Difference between energy ratings A and A+

Save-energy Since writing this article, the cost of electricity has dramatically risen, and the best energy ratings have moved from A, to A+ and then A++ and then A+++.

Theoretically, the best washing machine to buy would be one with the best energy rating, which is currently A+++

But the main thrust of this article is to say, don’t just assume a lower rating is best. You can easily end up buying an appliance with a better energy rating that is likely to cost you more in the long run.

A poor quality brand with a higher energy rating is not a better buy than a higher quality, and potentially much longer lasting washing machine, with a lower energy rating.


The energy rating labels are still unhelpful in places. They are good for a quick comparison between washing machines with the same sized drum and the same top spin speed. But if you see that one has a better energy rating, it could be because it has a bigger drum or faster spin.

Also, comparing the cost of electricity in monetary terms is unhelpful. The cost of electricity is changing all the time, and everyone is on different tariffs, so they don’t necessarily reflect the costs you will face.

They also only reflect costs for 4 wash loads a week. But if you do more, or less, and use different wash cycles the costs will be different.

They are usually also only referring to costs on specific wash cycles, typically eco-mode. So only use them to compare the same spec washing machines, and not as a guide to your actual costs.


A perfect example of my point can be found through my experience of recently ordering double glazing. I ordered £8000 worth of double glazing and doors, but when the official order came through I noticed they were only rated with an energy rating of C. I was very disappointed and quickly took to the Internet. I found a different supplier with energy ratings of A and seriously considered cancelling and going with them.

I then decided to check what the potential difference in savings between these two energy ratings were, and was shocked to discover that the difference in energy saving projections from C rated double glazing and A rated windows was just around £40 a year, and not worth worrying about at all. Especially when it was going to cost over £1000 extra.

Related article: Reduce the energy costs of running your white goods appliances

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4 thoughts on “Difference between energy ratings A and A+”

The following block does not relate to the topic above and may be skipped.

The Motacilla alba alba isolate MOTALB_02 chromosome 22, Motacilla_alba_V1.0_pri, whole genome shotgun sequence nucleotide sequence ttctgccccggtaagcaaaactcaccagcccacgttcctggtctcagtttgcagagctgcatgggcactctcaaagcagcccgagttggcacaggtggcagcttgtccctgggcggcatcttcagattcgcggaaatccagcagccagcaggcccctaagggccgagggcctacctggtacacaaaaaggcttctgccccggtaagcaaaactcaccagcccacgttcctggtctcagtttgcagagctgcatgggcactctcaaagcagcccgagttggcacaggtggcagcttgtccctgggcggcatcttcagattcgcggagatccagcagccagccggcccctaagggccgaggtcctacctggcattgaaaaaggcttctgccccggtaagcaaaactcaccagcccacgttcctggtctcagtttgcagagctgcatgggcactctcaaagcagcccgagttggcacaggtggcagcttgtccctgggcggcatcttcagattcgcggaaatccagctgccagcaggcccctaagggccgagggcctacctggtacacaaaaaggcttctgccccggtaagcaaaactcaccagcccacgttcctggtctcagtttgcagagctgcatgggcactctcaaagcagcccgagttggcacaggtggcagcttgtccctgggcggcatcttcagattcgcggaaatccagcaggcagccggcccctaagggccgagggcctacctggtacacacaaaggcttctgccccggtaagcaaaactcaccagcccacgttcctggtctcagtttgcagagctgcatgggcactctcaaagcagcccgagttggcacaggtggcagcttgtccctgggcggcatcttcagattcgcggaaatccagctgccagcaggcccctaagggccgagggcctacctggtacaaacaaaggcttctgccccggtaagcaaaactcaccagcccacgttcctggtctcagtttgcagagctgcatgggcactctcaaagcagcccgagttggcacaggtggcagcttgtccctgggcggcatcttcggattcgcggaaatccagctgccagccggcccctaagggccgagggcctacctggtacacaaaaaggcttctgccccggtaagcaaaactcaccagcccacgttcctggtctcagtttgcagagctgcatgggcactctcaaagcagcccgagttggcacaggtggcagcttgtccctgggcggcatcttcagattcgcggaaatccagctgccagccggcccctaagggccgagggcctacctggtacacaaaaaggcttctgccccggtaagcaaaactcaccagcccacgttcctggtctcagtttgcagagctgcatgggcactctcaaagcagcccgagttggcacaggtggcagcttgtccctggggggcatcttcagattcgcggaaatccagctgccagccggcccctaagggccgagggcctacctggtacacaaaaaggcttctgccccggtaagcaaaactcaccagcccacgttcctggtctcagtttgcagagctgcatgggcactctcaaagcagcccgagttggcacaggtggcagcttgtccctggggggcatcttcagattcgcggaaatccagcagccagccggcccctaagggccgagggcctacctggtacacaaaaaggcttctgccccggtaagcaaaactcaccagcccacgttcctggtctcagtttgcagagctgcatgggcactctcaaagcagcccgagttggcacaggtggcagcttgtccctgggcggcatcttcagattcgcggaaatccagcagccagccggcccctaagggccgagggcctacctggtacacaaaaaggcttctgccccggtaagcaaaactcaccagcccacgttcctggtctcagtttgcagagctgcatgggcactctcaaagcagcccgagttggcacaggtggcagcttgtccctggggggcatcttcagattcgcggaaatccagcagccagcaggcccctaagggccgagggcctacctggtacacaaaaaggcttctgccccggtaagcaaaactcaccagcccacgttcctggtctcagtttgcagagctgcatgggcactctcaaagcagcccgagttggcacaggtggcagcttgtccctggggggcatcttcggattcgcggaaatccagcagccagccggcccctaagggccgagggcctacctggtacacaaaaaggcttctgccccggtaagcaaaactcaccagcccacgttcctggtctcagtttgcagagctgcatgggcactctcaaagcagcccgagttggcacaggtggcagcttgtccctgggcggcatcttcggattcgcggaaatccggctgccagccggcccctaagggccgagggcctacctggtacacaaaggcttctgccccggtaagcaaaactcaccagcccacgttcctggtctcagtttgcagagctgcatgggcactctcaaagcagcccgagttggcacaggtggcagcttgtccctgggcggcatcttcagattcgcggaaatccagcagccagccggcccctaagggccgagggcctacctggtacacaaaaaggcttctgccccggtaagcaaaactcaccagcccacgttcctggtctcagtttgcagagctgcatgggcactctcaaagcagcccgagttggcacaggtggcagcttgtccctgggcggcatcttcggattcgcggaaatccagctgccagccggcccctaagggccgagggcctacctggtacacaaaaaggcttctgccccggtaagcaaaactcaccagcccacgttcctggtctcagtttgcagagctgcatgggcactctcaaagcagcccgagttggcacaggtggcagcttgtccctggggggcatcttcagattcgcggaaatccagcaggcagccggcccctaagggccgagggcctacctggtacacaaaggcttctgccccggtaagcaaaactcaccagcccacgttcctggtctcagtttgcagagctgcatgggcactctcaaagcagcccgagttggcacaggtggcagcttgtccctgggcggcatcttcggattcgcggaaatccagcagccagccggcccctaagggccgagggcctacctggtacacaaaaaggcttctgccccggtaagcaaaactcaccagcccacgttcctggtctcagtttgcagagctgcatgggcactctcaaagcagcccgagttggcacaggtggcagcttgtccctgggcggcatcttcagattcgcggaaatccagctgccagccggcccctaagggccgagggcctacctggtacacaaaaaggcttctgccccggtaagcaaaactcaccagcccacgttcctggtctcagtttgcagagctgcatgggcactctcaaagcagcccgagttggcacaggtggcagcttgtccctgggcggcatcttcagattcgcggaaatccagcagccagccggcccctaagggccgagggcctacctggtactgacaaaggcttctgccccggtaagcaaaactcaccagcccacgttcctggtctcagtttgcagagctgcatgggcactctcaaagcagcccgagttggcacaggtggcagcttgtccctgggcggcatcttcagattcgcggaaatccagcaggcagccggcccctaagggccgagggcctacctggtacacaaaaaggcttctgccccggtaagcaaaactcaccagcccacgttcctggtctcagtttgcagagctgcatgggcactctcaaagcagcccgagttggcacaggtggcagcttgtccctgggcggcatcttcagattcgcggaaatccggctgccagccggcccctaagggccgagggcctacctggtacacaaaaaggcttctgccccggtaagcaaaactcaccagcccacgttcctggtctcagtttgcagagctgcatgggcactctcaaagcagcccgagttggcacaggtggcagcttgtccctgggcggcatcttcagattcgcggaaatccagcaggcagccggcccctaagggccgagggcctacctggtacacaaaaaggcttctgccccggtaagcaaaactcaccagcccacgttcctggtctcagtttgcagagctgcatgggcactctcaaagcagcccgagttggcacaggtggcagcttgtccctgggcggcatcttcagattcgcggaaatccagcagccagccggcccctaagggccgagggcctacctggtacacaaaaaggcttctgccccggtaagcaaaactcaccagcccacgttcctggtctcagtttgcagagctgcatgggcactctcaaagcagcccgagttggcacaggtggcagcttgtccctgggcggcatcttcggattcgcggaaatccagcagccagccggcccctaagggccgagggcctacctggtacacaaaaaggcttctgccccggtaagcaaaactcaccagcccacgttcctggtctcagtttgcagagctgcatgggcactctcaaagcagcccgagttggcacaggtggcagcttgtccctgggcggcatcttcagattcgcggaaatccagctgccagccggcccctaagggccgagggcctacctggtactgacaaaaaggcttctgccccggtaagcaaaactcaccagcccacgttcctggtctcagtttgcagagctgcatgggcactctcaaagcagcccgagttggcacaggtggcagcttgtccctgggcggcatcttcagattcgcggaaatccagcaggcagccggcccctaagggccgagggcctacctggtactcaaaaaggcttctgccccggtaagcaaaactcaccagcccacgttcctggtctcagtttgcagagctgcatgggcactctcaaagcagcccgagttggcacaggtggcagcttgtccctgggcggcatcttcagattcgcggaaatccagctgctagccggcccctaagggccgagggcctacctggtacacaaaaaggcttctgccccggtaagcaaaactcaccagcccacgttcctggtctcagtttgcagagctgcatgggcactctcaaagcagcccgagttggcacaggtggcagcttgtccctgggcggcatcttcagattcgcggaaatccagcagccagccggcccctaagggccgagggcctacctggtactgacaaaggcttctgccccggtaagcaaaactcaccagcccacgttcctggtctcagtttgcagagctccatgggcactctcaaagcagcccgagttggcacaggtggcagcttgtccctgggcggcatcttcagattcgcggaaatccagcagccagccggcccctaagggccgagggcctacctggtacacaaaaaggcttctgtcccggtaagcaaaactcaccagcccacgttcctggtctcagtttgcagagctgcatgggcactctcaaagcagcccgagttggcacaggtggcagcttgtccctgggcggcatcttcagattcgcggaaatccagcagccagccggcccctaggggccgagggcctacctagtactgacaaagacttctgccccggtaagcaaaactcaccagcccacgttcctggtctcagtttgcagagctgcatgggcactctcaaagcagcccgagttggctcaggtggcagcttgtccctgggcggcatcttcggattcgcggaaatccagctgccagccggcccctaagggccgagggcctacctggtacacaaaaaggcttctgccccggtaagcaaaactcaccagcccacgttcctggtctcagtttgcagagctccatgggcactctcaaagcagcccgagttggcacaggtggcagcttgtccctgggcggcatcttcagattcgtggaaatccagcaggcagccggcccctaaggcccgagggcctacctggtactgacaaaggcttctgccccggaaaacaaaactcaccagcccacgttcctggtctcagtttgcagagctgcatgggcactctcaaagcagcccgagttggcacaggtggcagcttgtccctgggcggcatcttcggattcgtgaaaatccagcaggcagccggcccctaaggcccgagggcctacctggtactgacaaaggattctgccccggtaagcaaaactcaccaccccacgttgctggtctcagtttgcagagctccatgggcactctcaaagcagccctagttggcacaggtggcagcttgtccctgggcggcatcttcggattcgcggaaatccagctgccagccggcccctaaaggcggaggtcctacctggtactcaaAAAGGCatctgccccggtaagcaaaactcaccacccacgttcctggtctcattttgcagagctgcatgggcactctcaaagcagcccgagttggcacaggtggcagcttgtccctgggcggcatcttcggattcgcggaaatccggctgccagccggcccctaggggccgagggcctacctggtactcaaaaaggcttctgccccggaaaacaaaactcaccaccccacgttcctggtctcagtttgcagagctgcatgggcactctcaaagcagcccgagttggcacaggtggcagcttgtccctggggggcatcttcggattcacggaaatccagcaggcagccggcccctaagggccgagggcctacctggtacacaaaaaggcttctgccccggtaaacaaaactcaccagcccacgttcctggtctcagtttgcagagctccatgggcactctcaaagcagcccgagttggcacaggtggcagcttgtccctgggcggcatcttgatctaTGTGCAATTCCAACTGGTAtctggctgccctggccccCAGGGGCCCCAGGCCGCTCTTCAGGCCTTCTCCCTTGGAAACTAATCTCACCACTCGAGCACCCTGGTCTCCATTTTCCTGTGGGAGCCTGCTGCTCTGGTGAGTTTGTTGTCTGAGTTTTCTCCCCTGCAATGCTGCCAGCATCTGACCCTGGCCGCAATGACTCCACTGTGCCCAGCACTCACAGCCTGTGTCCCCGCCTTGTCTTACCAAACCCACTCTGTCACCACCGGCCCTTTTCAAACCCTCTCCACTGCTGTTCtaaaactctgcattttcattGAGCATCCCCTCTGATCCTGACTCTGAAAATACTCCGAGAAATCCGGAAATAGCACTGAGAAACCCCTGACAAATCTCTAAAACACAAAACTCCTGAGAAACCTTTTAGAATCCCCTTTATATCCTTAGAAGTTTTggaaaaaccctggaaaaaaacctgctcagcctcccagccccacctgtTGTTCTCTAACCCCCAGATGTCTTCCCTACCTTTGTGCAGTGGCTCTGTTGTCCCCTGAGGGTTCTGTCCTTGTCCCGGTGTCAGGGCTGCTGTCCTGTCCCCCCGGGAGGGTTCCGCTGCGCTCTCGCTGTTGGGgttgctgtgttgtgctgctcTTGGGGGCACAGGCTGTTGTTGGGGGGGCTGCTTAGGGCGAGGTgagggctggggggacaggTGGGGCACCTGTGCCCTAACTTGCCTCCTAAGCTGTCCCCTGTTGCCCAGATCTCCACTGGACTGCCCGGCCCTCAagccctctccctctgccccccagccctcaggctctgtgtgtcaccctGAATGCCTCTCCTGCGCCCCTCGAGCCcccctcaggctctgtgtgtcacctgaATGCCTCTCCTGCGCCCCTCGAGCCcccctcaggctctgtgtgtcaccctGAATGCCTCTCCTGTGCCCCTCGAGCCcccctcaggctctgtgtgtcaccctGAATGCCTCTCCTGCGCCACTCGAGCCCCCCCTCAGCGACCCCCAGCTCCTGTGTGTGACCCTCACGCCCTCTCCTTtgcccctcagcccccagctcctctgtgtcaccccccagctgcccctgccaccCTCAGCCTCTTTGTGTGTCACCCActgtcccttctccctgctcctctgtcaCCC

1. Nice article. Wish you had done this for an electric oven too!
    We bought a showroom kitchen which came with an over rated at “A”.
    I would have liked to know the difference in consumption between this and one that is rated “A+++”.

  2. The good old days when electricity costs were 9.6p per KWh. With prices to hit around 70p per KWh in Jan 2023 I wonder how much it’s worth worrying about appliance energy ratings now.

    The point is still valid, don’t just assume that an A+++ appliance is going to save you lots. However with families possibly having to spend 20% of their disposable income on energy, every little difference across all our appliances could now amount to a significant difference.

  3. It matters not what the price of electricity you are paying the difference between a C grade and a A××× grade they should be marked as :-
    A××× 50%
    A×× 60%
    A× 70%
    A 80%
    B 90%
    C 100%
    with lower % being better. So an A××× only costs 50% of what a C costs to run over a 5 year period

    1. Andy Trigg (Whitegoodshelp)

      Thanks for your thoughts. Percentage figures without context are not helpful, though. For example, to determine whether it is worth paying £100 more for an A+++ appliance you need to know how much that 50% less energy is going to equate to. And therefore how long it will take to recoup the extra purchasing costs.

      Things are changing at the moment with the ludicrously high electricity costs. When I first wrote this article for example, 50% less electricity may have only equated to 4 or 5p.

      50% may or may not be significant. As a percentage figure, it is significant in the sense that it is half, but of course the problem is, half of what?. I would say that the price of electricity makes a massive difference in what these percentages mean in real terms.

      For example, I remember seeing advertisements on TV for detergent that you can wash with at 30 degrees, which they claimed would, “Save on average an astounding 41% on energy consumption “.

      I did the maths for an article about washing at low temperatures, and at the time of writing, that 41% equated to 2p, which is a long way from astounding. So I honestly believe that any percentage figures are totally useless without proper context.

      This is why in my article I try to steer people away from getting too obsessed about these labels. Another point would be, what if one washing machine used 50% less energy, but it was a budget brand with a very poor reputation and lasted on average 2 to 4 years? What if one that used 50% more energy was a high quality brand, with an excellent reputation for reliability and longevity? My thoughts are that the 2nd one could easily prove to be a much better buy than the first.

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